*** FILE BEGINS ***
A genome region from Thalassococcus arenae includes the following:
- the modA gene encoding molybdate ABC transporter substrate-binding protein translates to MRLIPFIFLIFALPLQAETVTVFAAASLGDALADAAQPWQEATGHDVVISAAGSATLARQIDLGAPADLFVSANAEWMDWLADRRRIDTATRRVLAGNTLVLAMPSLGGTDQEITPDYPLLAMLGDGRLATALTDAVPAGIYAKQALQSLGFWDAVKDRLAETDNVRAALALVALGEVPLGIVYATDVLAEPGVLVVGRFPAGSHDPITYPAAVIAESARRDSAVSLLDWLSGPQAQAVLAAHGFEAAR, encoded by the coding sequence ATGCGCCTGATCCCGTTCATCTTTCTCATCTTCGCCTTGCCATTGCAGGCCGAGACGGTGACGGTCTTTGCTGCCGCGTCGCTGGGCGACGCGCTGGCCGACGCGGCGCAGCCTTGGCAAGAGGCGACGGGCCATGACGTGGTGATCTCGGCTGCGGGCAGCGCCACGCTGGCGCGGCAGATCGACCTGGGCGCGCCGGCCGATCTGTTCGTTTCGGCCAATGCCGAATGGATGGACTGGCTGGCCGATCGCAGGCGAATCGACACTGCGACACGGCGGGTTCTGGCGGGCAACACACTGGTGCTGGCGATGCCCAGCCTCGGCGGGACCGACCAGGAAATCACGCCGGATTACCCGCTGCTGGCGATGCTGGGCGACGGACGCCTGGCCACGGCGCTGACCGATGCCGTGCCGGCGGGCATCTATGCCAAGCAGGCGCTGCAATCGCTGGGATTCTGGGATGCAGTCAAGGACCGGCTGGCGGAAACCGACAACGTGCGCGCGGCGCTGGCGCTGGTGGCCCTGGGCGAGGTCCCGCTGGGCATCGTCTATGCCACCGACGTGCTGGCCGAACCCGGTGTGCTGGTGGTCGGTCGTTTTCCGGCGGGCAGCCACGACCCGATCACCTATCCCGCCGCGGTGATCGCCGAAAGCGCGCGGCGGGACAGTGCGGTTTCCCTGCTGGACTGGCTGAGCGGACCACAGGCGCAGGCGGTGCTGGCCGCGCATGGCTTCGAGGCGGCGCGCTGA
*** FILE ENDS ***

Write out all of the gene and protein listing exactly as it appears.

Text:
A genome region from Thalassococcus arenae includes the following:
- the modA gene encoding molybdate ABC transporter substrate-binding protein translates to MRLIPFIFLIFALPLQAETVTVFAAASLGDALADAAQPWQEATGHDVVISAAGSATLARQIDLGAPADLFVSANAEWMDWLADRRRIDTATRRVLAGNTLVLAMPSLGGTDQEITPDYPLLAMLGDGRLATALTDAVPAGIYAKQALQSLGFWDAVKDRLAETDNVRAALALVALGEVPLGIVYATDVLAEPGVLVVGRFPAGSHDPITYPAAVIAESARRDSAVSLLDWLSGPQAQAVLAAHGFEAAR, encoded by the coding sequence ATGCGCCTGATCCCGTTCATCTTTCTCATCTTCGCCTTGCCATTGCAGGCCGAGACGGTGACGGTCTTTGCTGCCGCGTCGCTGGGCGACGCGCTGGCCGACGCGGCGCAGCCTTGGCAAGAGGCGACGGGCCATGACGTGGTGATCTCGGCTGCGGGCAGCGCCACGCTGGCGCGGCAGATCGACCTGGGCGCGCCGGCCGATCTGTTCGTTTCGGCCAATGCCGAATGGATGGACTGGCTGGCCGATCGCAGGCGAATCGACACTGCGACACGGCGGGTTCTGGCGGGCAACACACTGGTGCTGGCGATGCCCAGCCTCGGCGGGACCGACCAGGAAATCACGCCGGATTACCCGCTGCTGGCGATGCTGGGCGACGGACGCCTGGCCACGGCGCTGACCGATGCCGTGCCGGCGGGCATCTATGCCAAGCAGGCGCTGCAATCGCTGGGATTCTGGGATGCAGTCAAGGACCGGCTGGCGGAAACCGACAACGTGCGCGCGGCGCTGGCGCTGGTGGCCCTGGGCGAGGTCCCGCTGGGCATCGTCTATGCCACCGACGTGCTGGCCGAACCCGGTGTGCTGGTGGTCGGTCGTTTTCCGGCGGGCAGCCACGACCCGATCACCTATCCCGCCGCGGTGATCGCCGAAAGCGCGCGGCGGGACAGTGCGGTTTCCCTGCTGGACTGGCTGAGCGGACCACAGGCGCAGGCGGTGCTGGCCGCGCATGGCTTCGAGGCGGCGCGCTGA